Nukewatch Winter Quarterly 2019-2020
Americans like a good comeback story, but the recent revitalization of the nuclear arms race is not one to be cheered. President Trump plans to charge the US taxpayer nearly $100,000-a-minute to expand the nation’s nuclear weapons capabilities.
Other nuclear-armed countries are doing the same.
A new generation of nuclear weapons requires a new generation of workers to develop and maintain these weapons of mass destruction. The National Nuclear Security Administration reported to Congress that 40 percent of its workforce will be eligible to retire in the next five years.
The US government and its contractors have turned to the nation’s universities to provide this human capital. A new report documents formal ties between nearly 50 college campuses and the nuclear weapons complex.
The extent to which universities have joined this endeavor is surprising. Supporting weapons of mass destruction does not show up in any university mission statements. In fact, it’s often the opposite: universities like to talk about bringing the benefits of knowledge to a global community.
The dangers posed by nuclear weapons are clear. Yet universities still choose to support them.
Students and faculty now face a choice. They can become the next generation of weapons scientists. Or they can refuse to be complicit in this scheme, denying research partnerships or internships at nuclear weapons labs.
Currently, universities across the country receive millions and in some cases billions of dollars to support nuclear weapons development. Universities directly manage nuclear weapons labs, form institutional agreements with these labs and related production sites, pursue research partnerships with nuclear weapons scientists, and provide targeted workforce development for these facilities.
Many of the universities with more extensive connections to nuclear weapons are household names: the University of California, Texas A&M University, Johns Hopkins University, and the University of New Mexico. Others, such as local technical and vocational schools, are less well-known.
Nuclear weapons are weapons of mass destruction, just like chemical and biological weapons. They carry devastating humanitarian and environmental consequences that do not stop at national borders.
Thousands still suffer from the bombs dropped on Hiroshima and Nagasaki. Thousands more suffer from the effects of nuclear weapons testing in the 20th century, including in the US.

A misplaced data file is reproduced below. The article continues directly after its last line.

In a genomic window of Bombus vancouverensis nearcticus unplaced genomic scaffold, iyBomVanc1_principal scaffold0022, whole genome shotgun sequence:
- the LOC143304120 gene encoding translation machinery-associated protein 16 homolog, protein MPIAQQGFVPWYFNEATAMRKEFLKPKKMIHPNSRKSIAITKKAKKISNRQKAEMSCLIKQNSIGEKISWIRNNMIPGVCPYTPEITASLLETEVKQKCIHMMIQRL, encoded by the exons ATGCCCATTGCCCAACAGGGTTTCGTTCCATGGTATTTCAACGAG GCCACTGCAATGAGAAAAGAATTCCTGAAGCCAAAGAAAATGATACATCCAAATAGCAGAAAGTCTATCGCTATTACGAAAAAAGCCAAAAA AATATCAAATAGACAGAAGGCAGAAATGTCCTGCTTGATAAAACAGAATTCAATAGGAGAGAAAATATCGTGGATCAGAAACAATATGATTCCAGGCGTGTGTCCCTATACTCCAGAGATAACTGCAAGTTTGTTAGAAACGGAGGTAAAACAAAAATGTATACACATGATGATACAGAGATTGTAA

One Centers for Disease Control and Prevention study estimated that radioactive fallout from nuclear tests would kill an additional 11,000 Americans due to an increase in fatal cancers. The United States has paid more than $2.3 billion in compensation to individuals affected by nuclear test fallout. Those most affected by tests around the world have been the already marginalized: indigenous and colonized peoples, women and children.
Some see value in the nuclear weapons complex because it supplies thousands of jobs. These boosters fail to acknowledge the studies that demonstrate how defense spending produces fewer jobs per dollar than investment in other areas, like education, health care or infrastructure. The business of nuclear weapons does not provide jobs; it takes them away.
Our choice today is between a future without nuclear weapons or no future at all. Seventy-nine nations (and counting) have signed the 2017 United Nations Treaty on the Prohibition of Nuclear Weapons; American states and cities are voting to urge the US to join them. Universities that support nuclear weapons make the wrong choice and their communities should refuse to be complicit.
Students, faculty, alumni, and community members—who often fund these schools through their tax dollars—can also take concrete action to help their universities join the right side of history.
They can push for transparency around any ties to the nuclear weapons complex, install ethical review processes for basic or dual-purpose research funded by the complex, and prohibit classified research. They can ask University administrations to stop direct management of nuclear weapons production sites and dissolve research contracts solely related to nuclear weapons production.
University communities and administrations together can lobby the federal government to flip its funding priorities, so that nonproliferation and disarmament verification research receive more funding than weapons activities.
A society can—and should—actively debate the extent to which universities are to serve explicitly national interests. But there should be no debate when it comes to supporting weapons of mass destruction. American academia must stop enabling mass murder.